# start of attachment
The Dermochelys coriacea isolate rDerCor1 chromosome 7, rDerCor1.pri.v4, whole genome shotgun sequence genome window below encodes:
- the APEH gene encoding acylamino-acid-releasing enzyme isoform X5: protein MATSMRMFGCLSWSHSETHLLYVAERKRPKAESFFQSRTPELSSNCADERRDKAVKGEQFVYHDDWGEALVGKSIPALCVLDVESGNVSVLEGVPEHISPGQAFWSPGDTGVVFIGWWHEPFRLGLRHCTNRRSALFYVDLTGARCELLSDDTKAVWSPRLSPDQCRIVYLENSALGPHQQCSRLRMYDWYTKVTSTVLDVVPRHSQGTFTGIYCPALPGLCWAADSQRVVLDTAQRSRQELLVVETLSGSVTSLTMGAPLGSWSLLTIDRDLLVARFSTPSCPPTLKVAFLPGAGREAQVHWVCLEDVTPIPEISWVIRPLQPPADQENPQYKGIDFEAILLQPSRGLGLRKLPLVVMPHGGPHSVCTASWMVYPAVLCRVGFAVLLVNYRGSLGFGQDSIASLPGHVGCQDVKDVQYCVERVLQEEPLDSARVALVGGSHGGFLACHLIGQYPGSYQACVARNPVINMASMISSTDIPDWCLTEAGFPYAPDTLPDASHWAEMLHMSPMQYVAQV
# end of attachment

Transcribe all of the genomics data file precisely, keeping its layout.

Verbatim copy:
The Dermochelys coriacea isolate rDerCor1 chromosome 7, rDerCor1.pri.v4, whole genome shotgun sequence genome window below encodes:
- the APEH gene encoding acylamino-acid-releasing enzyme isoform X5: protein MATSMRMFGCLSWSHSETHLLYVAERKRPKAESFFQSRTPELSSNCADERRDKAVKGEQFVYHDDWGEALVGKSIPALCVLDVESGNVSVLEGVPEHISPGQAFWSPGDTGVVFIGWWHEPFRLGLRHCTNRRSALFYVDLTGARCELLSDDTKAVWSPRLSPDQCRIVYLENSALGPHQQCSRLRMYDWYTKVTSTVLDVVPRHSQGTFTGIYCPALPGLCWAADSQRVVLDTAQRSRQELLVVETLSGSVTSLTMGAPLGSWSLLTIDRDLLVARFSTPSCPPTLKVAFLPGAGREAQVHWVCLEDVTPIPEISWVIRPLQPPADQENPQYKGIDFEAILLQPSRGLGLRKLPLVVMPHGGPHSVCTASWMVYPAVLCRVGFAVLLVNYRGSLGFGQDSIASLPGHVGCQDVKDVQYCVERVLQEEPLDSARVALVGGSHGGFLACHLIGQYPGSYQACVARNPVINMASMISSTDIPDWCLTEAGFPYAPDTLPDASHWAEMLHMSPMQYVAQV